The whole time I’ve lived in Europe,Ihave experienced the pressure of being different. The pressure to have a kind of beauty that did not conform to the standard of the world around me. Being a black woman could become sometimes like trying to climb Everest in barefoot. But as in all the tests that life puts people one. You finds the necessary tools to overcome or at least try.
After 43 years I have overcome my insecurities most others are still there to remind me that I’m not perfect and others to show me ,that I am a survivor. But after having understood not without much suffering and working in myself acceptance and the world around me.
I have come to understand: that we can’t please everyone or be martyrs and saviors of all causes. The idea of traveling to Africa seemed refreshing a part of a challenge for me. While I was preparing my trip to the black continent where I am now, writing this article. My believe and feeling are that life and places always surprise you. Being clear that nothing is as we expect, much less as we want it to be. It pains me to say with regret that my hoped to have a moment of relax about my appearance in Africa. Is not a reality.
Instead of women who care and love their natural hair and proudly wear it . I found an industry of hair extensions, more flourishing than in Europe where the social pressure to go unnoticed or be accepted is greater. The women in this part of Africa are ashamed of their natural hair, what lies behind pounds of human hair extensions or synthetic.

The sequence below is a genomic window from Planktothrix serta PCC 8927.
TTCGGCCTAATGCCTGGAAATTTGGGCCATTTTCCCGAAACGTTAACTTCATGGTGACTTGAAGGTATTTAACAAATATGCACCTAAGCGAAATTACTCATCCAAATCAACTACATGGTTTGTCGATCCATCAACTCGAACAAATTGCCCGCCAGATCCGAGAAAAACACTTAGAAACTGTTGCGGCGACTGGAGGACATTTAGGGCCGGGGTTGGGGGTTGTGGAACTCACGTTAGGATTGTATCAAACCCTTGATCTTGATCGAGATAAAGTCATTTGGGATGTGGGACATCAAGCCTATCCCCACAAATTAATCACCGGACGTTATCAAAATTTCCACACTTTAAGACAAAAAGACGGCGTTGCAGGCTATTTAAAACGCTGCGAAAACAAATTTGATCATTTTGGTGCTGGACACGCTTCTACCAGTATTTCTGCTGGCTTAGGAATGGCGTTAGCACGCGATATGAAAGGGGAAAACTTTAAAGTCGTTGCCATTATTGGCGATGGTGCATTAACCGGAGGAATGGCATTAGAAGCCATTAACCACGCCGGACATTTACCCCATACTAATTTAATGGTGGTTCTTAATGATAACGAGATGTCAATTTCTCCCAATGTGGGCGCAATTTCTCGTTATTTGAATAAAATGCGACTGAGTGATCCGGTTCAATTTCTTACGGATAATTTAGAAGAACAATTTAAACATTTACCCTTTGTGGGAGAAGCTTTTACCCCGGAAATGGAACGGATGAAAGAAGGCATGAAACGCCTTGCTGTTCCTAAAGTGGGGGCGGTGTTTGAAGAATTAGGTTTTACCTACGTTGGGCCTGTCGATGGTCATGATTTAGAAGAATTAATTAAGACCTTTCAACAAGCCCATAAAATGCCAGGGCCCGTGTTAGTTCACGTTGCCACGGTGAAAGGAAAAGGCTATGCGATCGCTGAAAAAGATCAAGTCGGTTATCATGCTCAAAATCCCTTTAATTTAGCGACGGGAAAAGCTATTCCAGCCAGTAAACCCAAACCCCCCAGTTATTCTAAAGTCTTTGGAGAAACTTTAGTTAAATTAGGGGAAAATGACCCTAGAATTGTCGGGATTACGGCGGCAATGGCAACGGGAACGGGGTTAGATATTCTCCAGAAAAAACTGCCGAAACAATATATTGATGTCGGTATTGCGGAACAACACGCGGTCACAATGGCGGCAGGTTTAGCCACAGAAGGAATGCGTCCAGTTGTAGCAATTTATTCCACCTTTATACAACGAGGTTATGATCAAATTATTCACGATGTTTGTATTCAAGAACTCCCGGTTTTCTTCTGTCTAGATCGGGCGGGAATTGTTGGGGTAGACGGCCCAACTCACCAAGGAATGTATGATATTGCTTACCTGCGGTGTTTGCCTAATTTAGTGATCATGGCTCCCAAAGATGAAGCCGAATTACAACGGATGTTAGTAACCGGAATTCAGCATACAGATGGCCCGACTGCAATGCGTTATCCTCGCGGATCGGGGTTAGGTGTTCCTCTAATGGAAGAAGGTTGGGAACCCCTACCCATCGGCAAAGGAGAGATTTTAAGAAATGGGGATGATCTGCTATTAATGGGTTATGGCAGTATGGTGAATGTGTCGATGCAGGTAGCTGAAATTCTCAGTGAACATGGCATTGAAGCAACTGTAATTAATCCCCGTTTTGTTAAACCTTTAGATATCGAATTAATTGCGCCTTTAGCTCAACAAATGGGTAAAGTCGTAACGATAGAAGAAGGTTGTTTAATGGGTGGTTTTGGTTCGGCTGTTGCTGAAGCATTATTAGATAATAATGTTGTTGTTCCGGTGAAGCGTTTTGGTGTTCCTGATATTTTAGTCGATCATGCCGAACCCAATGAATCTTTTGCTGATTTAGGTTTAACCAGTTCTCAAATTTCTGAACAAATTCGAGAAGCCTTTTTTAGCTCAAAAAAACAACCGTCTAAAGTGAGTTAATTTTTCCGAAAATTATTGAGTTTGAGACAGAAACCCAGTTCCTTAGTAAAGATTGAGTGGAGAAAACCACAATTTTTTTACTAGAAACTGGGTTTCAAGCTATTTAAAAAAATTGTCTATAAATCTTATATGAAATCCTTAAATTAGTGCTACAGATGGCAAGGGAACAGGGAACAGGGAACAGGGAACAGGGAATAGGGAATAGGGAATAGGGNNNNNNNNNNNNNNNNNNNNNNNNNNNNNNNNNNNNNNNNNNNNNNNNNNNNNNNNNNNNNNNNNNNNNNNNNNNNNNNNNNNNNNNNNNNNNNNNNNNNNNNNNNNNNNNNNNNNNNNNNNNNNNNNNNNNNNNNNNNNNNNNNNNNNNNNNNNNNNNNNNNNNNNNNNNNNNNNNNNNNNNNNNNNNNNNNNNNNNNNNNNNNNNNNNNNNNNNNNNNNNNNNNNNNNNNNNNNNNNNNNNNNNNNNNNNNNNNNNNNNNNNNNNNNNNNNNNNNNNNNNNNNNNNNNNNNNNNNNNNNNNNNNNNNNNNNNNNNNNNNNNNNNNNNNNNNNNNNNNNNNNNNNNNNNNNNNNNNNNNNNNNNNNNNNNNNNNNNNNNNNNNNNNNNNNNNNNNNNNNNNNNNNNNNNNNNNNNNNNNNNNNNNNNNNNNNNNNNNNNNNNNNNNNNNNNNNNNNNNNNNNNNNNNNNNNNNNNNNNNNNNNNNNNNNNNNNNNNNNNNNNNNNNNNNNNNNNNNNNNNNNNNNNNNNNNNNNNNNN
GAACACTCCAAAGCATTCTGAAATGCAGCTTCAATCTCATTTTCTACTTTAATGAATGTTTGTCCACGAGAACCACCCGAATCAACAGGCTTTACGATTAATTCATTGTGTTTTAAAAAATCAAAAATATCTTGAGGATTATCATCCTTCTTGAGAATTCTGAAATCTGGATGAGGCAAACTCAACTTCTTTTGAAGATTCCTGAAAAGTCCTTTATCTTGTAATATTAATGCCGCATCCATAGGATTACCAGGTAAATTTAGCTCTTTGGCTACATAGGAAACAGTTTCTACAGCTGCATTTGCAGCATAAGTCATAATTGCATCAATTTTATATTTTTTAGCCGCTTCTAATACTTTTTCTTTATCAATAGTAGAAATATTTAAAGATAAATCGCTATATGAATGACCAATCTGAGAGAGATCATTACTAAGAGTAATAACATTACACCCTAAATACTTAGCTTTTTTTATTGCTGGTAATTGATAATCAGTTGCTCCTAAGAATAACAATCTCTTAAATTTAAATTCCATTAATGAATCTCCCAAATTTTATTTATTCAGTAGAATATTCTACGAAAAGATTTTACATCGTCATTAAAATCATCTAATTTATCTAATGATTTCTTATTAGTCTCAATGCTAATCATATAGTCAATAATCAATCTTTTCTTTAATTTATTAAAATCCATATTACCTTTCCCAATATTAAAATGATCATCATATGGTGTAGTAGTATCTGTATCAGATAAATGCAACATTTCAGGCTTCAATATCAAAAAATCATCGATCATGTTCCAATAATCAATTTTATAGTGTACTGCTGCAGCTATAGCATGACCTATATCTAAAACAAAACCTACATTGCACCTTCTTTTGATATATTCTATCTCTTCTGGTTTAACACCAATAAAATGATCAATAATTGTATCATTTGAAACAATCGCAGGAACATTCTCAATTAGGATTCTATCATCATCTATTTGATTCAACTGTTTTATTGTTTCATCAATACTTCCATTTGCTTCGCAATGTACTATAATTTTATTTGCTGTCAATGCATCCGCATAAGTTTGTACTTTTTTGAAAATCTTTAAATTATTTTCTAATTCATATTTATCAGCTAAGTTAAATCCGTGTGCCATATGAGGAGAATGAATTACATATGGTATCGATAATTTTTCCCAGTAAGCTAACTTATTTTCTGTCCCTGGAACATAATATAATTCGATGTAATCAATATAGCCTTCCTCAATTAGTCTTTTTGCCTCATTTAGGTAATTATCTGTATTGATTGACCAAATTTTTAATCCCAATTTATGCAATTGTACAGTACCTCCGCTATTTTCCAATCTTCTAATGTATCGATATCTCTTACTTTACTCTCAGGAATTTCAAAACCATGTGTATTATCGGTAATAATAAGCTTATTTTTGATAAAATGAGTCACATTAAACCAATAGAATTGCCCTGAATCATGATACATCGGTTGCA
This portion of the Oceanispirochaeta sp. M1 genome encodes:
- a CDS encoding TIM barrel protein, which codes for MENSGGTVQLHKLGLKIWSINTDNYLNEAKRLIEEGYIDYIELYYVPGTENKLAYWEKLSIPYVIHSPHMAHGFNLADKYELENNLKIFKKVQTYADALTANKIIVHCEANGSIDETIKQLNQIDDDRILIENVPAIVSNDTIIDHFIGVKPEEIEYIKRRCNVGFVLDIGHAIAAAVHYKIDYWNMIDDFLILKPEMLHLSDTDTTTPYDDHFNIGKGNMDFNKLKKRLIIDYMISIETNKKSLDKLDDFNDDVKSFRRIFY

My own mother has undergone harassment and demolition for me to put in hair extensions. Saying that with my natural hair I looked like I had no money, or that I had neglected myself. But I have kept my word to wear my hair natural. The only thing I accepted was to wear braids root. Which I do in the summer when I’m in Europe.
My question is how is that in a continent where most women have curly hair, they are ashamed of it. It’s as if all the Asian decided to permanent their hair curly , to hide their straight hair. What it will seem terrible for me .